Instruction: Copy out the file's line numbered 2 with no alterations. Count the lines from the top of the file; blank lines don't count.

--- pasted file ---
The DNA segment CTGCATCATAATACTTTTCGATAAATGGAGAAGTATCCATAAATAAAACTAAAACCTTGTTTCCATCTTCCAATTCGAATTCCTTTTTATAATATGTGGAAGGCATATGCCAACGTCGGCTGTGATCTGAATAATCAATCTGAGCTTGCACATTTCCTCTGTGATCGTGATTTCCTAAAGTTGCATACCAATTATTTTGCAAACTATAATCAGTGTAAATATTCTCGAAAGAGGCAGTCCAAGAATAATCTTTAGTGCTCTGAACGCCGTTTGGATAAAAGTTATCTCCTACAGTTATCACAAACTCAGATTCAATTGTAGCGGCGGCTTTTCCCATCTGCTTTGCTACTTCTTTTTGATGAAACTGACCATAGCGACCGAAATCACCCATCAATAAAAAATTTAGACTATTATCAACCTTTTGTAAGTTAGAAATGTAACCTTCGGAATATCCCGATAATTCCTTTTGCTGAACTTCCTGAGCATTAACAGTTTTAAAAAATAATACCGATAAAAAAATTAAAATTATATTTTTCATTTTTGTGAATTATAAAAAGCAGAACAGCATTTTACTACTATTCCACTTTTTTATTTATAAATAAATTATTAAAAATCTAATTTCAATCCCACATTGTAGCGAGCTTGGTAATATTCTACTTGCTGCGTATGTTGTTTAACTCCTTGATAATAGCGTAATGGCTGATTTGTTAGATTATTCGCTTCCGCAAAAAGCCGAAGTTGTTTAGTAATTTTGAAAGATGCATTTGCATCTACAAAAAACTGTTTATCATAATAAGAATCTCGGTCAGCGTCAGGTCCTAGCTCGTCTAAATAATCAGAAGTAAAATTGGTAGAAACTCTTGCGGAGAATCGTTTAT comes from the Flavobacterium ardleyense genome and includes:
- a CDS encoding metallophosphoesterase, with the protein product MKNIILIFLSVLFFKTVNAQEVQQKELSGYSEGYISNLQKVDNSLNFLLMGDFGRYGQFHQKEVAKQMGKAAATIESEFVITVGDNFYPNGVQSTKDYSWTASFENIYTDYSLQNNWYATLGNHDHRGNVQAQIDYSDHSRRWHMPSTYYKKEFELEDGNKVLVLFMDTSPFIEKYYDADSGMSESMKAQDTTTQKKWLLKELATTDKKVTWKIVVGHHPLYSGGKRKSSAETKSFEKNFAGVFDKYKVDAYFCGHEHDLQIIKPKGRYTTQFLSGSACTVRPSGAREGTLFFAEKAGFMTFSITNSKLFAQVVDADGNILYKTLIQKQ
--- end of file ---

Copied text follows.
- a CDS encoding metallophosphoesterase, with the protein product MKNIILIFLSVLFFKTVNAQEVQQKELSGYSEGYISNLQKVDNSLNFLLMGDFGRYGQFHQKEVAKQMGKAAATIESEFVITVGDNFYPNGVQSTKDYSWTASFENIYTDYSLQNNWYATLGNHDHRGNVQAQIDYSDHSRRWHMPSTYYKKEFELEDGNKVLVLFMDTSPFIEKYYDADSGMSESMKAQDTTTQKKWLLKELATTDKKVTWKIVVGHHPLYSGGKRKSSAETKSFEKNFAGVFDKYKVDAYFCGHEHDLQIIKPKGRYTTQFLSGSACTVRPSGAREGTLFFAEKAGFMTFSITNSKLFAQVVDADGNILYKTLIQKQ